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NGCSU offers lectures on wide range of topics
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Cooking with Easy B

By: Ashley Bates

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Lecture series

When: 6:30-8:30 p.m. Mondays

Where: Gainesville Civic Center, 830 Green St. NE, Gainesville

How much: Free


Monday: "Jazz is America's Music and Why that Matters" by Andy David, head of the department of performing arts

Sept. 27: "The Economy in Perspective: Where are we now? Where have we been? Where are we going?" by John L. Scott, associate professor and director of the Center for Economic Education

Oct. 4: "Engaging Science Students K-12: Motivating Tomorrow's Scientists" by Michael B. McGinnis, chemistry professor

Oct. 11: "Mobilizing Creativity: Artmaking, Community and an Airstream Trailer" by Chris Dockery, assistant professor of art education

Oct. 18: "Leadership in Uncertain Times" by Ruben Boling, director of the Center for the Future of North Georgia, and Wendy Walker, assistant business professor

Oct. 25: "Preparing Teachers for 21st Century Students" by Barbara Dixon, coordinator for post-baccalaureate education studies

Nov. 1: "Childhood Obesity" by Elaine Taylor, associate nursing professor

Lectures also are presented Wednesdays at Hampton Park Library in Cumming and Thursdays at North Georgia College & State University's Hoag Student Center in Dahlonega.

North Georgia College & State University is hosting a series of public lectures designed to both entertain and inform beginning Monday.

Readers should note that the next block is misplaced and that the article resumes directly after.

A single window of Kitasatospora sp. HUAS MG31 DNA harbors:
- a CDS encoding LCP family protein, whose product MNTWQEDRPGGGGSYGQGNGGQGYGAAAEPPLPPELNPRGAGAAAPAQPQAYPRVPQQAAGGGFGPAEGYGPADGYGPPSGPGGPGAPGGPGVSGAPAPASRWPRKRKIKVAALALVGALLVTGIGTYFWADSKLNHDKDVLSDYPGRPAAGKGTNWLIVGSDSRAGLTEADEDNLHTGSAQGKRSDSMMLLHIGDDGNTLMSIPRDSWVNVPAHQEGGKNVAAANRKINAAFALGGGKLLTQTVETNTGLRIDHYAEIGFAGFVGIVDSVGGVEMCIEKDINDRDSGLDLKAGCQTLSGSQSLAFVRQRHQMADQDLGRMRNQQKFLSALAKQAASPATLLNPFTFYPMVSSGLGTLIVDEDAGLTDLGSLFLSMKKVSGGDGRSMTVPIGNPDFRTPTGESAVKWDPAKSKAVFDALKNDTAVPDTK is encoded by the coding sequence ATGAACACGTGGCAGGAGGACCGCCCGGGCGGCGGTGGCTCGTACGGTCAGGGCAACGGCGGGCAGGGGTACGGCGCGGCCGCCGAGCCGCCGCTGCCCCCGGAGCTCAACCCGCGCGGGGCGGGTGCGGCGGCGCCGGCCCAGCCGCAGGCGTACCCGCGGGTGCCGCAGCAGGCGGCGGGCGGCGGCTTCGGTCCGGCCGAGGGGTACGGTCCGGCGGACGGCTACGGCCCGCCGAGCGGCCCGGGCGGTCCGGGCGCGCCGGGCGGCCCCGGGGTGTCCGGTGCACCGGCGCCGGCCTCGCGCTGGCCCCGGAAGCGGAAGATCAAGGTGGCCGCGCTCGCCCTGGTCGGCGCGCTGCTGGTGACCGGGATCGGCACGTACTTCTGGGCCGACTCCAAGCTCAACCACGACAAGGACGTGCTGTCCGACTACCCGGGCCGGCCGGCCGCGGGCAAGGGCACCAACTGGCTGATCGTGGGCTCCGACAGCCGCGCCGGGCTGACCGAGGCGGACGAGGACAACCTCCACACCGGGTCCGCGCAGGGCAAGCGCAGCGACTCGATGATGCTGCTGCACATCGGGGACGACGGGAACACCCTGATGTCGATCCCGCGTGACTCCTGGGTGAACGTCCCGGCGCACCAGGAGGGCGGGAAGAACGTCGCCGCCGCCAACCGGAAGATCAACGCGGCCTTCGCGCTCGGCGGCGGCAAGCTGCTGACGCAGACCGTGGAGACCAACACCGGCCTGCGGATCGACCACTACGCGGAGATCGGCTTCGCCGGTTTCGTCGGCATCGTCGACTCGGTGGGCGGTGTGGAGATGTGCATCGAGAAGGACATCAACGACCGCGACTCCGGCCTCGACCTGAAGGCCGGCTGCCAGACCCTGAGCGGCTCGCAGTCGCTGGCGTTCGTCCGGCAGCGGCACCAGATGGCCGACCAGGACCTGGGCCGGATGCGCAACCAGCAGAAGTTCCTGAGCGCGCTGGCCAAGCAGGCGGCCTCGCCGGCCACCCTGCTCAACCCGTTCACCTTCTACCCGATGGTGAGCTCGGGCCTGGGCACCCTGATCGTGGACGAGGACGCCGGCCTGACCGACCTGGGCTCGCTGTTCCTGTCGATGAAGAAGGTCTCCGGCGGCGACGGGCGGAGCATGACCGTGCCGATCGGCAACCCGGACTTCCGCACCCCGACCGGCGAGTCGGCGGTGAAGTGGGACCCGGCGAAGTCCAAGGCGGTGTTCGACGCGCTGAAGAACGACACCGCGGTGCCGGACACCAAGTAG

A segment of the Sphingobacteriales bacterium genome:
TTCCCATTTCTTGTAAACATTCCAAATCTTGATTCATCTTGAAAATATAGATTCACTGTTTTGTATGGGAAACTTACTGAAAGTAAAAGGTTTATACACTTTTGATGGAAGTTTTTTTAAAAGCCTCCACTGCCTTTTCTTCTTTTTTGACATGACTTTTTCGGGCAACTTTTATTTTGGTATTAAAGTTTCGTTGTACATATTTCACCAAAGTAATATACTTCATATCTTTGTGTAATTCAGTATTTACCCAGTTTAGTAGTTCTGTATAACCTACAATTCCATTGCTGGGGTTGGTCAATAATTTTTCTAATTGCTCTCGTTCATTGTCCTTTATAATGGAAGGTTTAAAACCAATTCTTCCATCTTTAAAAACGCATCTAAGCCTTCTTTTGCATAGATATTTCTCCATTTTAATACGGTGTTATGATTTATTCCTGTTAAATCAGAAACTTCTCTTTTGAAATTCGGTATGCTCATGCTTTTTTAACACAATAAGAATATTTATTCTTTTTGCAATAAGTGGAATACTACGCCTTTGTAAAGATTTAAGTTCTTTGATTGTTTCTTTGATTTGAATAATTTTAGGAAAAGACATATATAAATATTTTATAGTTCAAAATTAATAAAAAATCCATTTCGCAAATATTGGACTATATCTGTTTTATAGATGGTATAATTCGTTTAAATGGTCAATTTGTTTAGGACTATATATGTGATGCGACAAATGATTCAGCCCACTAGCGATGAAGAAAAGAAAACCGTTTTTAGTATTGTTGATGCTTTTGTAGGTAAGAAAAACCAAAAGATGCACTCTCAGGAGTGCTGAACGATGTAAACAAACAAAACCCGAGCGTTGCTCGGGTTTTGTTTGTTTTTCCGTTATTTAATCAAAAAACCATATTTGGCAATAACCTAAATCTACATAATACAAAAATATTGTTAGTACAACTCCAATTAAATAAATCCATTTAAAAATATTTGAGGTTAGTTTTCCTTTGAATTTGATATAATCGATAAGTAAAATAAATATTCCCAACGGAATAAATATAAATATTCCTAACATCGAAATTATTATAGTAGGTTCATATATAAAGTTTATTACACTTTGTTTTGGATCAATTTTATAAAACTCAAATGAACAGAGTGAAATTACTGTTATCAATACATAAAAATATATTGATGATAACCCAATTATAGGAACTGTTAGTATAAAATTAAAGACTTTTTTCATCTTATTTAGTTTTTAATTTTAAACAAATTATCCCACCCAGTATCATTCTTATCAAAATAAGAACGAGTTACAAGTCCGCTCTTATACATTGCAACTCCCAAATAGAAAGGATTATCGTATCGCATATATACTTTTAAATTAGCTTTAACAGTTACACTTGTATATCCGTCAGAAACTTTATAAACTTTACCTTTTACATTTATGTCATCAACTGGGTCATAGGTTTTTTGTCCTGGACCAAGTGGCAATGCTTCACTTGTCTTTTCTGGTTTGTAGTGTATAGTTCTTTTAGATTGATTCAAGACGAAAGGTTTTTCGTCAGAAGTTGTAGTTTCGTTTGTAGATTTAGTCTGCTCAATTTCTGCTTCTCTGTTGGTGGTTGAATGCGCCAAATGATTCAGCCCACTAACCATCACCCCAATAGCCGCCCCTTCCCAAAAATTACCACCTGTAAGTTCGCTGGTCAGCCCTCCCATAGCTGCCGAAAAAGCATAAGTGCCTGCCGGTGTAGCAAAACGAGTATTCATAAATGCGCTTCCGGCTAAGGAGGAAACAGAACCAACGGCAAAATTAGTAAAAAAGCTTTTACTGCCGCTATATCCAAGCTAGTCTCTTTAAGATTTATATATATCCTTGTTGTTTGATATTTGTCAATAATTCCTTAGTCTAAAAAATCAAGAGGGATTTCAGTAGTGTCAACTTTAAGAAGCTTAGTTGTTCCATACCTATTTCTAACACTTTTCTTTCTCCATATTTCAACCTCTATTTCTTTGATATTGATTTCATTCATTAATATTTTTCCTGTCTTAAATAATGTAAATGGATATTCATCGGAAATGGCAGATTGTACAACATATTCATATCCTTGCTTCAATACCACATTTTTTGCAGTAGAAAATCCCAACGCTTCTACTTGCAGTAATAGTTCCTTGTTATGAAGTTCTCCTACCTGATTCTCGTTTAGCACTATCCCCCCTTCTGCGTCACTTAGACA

The talks will center on educational and regional issues, NGCSU spokeswoman Kate Maine said.

"People will learn a lot about what our university is doing as far as making an impact on the region," she said. "Part of our mission and outreach is to provide opportunities for lifelong learning in the community."

The topics were selected by faculty based on what they believed would provide the most interest to the community, Maine said.

Elaine Taylor, associate professor of nursing, will lecture on childhood obesity, which has more than tripled in the last 30 years, according to the Center for Chronic Disease Prevention.

"Childhood obesity is a problem many families are dealing with now," Maine said. "We haven't seen that presented locally, and we thought it would be an interest to the community."

Maine said the lecture, "The Economy in Perspective," by associate professor John L. Scott, will give audience members a snapshot of the economic situation regionally and nationally.

"It will provide some information for community members about how they might move forward with some best practices to deal with this, as we try to recover from the recession," Maine said.

The first installment of the series Monday will take a look at jazz music and features Andy David, head of the department of performing arts at NGCSU. David said he plans to infuse live and recorded music into the lecture, including drum and trumpet demonstrations.

"Jazz has always been a kind of reflection of what America is all about," he said. "It's a painless way of understanding ourselves, and it's a combination of the countries and people that made America happen."

David said the lectures are about making a connection between the academic world and the real world.

"The focus is to make university and community relations better and give the community something of value from the university," he said.

Other upcoming talks include topics such as leadership and preparing teachers for 21st century students.

The free lectures are scheduled every Monday for the next seven weeks at the Gainesville Civic Center. Talks also will be held Wednesdays in Cumming and Thursdays at the university in Dahlonega.